1Friday, 5th of December 2014, I ran my first campaign for the Disabled and Dyslexic portfolio. It was part of a larger event organized by the Disabled and Dyslexic Committee and it was under the umbrella of an Intersectionality Day when representatives from all backgrounds and causes (BME – Black and Ethnic Minorities), LGBT with Mental Awareness, and ISC (International Students’ Committee) all raised awareness about different issues affecting the Disabled and Dyslexic community.

Our main focus was on removing the stigma associated in different parts of the world with disability, hence the title and hashtag DisableTheLabel. There are many International students who have different disabilities or mental problems, however, they are not very involved with the Disabled and Dyslexic Committee. After doing some research, two main causes appeared to be in stake: 1) families with disabled children tend to be overprotective or not confident enough that their children are able to pursue a further education, thus, they are not sent to higher education (especially abroad), 2) where the disability is not that visible, International students tend not to self-identify themselves with being disabled, because their background and subconsciousness associates it with a negative label.

Consequently, the ISC tries to fight against this prejudice and tries to raise awareness about the labelling and stigma around disabled students.campaign D&D We have created a very simple and accessible True/False quizz that mainly brings attention to different aspects of this problem: QUIZZ (click me) . We are very happy to have had people interested in not only taking the quizz but wanting to know more about the problem in itself. And, of course, another highlight of the event in itself – and I want to thank the Disabled and Dyslexic Committee for making this happen – is that all the representative committees have worked together and have joined forces in order to create a bigger and more impactful voice. When we stand by ourselves with our own causes, we are just a handful of people, when we stand together, we are many. So, a big applause to the “togetherness” of the event.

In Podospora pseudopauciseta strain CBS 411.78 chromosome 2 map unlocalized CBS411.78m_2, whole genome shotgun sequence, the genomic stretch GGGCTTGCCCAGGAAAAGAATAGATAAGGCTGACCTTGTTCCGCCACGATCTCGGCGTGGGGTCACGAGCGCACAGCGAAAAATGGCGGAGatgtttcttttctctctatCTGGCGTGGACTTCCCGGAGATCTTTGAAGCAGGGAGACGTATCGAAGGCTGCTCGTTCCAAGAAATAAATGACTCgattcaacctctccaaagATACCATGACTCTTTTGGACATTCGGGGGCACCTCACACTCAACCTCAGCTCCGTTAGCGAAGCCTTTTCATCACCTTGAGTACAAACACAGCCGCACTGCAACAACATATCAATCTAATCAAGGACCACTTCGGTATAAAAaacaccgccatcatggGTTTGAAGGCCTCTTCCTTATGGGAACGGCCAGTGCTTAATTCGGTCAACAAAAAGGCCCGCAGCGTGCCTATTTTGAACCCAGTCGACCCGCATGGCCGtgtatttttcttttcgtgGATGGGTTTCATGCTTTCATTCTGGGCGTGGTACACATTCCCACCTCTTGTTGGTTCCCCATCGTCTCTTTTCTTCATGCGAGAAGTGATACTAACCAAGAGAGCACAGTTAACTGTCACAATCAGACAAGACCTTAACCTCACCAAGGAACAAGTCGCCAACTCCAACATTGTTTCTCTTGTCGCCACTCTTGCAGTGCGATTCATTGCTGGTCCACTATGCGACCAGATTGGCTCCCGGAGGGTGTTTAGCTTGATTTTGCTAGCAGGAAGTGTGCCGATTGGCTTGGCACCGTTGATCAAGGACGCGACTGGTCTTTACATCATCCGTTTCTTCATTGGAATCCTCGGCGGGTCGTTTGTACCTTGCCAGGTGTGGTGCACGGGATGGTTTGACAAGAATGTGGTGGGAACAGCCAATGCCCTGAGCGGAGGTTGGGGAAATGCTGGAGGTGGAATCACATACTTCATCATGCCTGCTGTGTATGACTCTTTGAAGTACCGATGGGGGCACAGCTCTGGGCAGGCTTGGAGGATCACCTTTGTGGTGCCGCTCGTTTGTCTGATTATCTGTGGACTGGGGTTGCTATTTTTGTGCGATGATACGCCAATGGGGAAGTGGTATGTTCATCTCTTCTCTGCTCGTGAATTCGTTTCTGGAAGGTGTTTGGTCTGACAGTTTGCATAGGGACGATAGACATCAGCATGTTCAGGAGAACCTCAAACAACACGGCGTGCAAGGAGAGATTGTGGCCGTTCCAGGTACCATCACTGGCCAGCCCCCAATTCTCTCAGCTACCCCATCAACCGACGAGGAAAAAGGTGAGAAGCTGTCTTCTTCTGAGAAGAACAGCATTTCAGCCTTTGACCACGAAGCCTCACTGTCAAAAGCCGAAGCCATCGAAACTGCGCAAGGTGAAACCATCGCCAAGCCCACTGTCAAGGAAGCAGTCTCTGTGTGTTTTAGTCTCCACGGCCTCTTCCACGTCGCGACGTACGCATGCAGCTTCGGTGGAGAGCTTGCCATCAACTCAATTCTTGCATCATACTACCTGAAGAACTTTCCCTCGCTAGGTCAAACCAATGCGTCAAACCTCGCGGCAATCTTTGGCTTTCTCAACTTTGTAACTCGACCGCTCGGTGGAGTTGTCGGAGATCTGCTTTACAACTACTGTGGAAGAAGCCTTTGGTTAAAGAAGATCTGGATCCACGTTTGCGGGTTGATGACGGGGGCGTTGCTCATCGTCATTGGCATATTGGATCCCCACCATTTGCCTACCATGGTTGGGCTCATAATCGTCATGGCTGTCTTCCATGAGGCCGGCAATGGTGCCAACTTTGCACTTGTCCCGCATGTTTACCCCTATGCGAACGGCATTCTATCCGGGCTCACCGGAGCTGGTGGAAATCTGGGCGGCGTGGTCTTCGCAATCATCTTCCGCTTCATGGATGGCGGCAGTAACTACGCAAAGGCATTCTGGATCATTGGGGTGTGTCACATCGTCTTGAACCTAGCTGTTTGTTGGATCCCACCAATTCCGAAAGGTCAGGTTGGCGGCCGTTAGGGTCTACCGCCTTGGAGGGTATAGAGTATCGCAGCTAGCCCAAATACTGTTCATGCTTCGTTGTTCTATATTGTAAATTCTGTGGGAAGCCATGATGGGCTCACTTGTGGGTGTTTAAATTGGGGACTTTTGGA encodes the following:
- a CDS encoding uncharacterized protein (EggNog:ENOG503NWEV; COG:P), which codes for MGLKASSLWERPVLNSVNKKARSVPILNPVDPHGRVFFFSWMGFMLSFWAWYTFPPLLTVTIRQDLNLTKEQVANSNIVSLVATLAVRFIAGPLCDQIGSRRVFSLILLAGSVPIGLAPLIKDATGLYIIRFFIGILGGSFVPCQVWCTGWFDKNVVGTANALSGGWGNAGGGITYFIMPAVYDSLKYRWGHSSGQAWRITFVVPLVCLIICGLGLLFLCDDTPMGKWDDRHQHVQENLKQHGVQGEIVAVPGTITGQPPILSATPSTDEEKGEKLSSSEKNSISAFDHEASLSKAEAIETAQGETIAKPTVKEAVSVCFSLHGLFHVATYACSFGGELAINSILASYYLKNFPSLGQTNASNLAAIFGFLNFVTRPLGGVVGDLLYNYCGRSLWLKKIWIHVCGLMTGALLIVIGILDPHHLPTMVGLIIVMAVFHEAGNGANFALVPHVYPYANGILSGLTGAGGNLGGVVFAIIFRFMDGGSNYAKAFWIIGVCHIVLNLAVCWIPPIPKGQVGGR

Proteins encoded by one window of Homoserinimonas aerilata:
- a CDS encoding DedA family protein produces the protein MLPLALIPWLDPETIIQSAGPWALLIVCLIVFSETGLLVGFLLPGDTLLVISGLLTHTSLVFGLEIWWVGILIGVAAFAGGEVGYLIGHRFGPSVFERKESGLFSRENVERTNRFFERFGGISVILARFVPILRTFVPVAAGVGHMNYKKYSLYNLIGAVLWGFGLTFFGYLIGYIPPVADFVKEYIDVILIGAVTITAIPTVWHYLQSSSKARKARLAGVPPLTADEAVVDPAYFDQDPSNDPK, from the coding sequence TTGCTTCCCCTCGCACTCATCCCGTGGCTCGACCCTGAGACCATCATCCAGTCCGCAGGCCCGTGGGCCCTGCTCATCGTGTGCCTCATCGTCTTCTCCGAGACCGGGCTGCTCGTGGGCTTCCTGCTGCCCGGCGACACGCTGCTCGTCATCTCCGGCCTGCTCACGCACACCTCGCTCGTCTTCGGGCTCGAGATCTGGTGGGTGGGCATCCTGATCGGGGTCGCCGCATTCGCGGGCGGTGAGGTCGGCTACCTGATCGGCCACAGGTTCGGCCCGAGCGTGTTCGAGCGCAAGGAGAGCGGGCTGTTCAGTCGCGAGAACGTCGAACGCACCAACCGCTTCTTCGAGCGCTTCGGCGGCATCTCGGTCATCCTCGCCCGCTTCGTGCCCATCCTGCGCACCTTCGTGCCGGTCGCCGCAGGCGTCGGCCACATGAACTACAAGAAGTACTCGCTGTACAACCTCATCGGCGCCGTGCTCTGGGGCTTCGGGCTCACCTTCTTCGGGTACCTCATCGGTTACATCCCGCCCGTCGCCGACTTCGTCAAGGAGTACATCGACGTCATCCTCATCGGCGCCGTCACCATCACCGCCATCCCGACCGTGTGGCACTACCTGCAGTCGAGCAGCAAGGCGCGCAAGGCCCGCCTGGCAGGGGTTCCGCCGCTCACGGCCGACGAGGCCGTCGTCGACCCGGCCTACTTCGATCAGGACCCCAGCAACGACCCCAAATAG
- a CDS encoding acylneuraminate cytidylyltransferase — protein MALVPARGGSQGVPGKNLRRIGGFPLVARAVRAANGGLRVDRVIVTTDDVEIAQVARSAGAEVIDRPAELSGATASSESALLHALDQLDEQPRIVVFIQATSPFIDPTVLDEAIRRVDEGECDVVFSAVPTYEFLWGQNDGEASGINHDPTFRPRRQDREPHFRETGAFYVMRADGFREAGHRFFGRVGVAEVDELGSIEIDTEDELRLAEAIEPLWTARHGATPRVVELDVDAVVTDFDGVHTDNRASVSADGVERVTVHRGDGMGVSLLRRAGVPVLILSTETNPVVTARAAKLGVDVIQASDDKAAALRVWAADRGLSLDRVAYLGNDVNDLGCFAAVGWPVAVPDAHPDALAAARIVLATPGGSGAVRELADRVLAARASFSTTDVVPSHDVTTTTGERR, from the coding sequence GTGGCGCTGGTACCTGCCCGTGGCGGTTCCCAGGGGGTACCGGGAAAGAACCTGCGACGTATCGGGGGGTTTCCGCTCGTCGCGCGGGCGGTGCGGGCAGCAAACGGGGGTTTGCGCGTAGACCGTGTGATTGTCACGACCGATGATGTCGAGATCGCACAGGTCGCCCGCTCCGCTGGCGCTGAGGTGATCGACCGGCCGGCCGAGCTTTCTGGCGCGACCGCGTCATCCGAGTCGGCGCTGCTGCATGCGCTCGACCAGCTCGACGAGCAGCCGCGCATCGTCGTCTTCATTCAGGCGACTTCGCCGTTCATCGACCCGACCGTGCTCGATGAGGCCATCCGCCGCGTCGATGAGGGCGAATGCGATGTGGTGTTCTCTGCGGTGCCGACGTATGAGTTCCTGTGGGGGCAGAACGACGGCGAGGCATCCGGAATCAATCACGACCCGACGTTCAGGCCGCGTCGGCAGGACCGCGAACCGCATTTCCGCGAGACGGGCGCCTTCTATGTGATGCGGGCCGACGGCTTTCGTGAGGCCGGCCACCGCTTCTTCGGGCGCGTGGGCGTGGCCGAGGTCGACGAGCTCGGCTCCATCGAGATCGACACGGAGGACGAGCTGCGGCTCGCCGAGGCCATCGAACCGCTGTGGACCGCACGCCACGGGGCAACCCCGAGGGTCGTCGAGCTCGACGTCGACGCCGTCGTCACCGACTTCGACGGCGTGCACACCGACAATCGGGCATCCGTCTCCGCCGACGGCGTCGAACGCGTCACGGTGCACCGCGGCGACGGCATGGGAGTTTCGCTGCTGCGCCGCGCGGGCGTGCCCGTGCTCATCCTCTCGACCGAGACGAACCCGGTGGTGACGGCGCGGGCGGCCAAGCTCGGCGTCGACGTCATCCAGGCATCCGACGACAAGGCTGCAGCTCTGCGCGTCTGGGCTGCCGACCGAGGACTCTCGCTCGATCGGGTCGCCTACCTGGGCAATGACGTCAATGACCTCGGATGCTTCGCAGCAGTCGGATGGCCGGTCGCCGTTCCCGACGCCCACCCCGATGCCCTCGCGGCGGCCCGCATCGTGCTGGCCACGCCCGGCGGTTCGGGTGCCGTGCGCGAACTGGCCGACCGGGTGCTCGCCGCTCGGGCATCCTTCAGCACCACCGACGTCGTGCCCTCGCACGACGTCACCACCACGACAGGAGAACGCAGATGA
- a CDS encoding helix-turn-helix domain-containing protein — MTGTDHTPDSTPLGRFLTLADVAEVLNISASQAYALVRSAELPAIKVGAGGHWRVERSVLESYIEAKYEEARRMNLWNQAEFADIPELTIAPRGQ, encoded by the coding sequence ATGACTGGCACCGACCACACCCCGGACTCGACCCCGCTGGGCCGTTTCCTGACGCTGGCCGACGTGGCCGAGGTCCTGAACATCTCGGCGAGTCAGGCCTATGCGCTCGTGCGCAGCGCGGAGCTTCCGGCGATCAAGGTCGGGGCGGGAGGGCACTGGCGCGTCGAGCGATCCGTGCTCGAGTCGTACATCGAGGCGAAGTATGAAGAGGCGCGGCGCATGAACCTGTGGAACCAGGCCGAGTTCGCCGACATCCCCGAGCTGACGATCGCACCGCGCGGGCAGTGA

Last, but not least, I would like to draw some attention on another event, this time a nation-wide one, approved by the University and the Union, regarding Mental Health Matters:

The University and the Students’ Union have agreed to sign the Time To Change Pledge, making a commitment to supporting the mental health of University staff and students. On the 8th of December we will have a representative coming in from Time To Change to explain exactly what this campaign is and why it is so important.

We will also have a presentation of the current draft of the University pledge from Tom Harrison, the Welfare Officer, people speaking about their own personal experiences with Mental Health and why the pledge is important to them and information from the Counselling Service.

After the event, you are welcome to come to visit our cake sale, which will be in the Students’ Union raising money for Mental Health Matters two fantastic charities for the year, Changing Faces and STAMP.

It would be as great to see as many people there as possible for this opportunity to find out about this nationwide campaign working to end dangerous stigmas attached to mental health.
Venue : Dainton Building Lecture Theatre 6
Start date Monday 08-12-2014 – 14:00
End date Monday 08-12-2014 – 15:30

And to finish this off, here’s a nice video to watch on a Sunday afternoon: VIDEO (click me).

#DisableTheLabel  2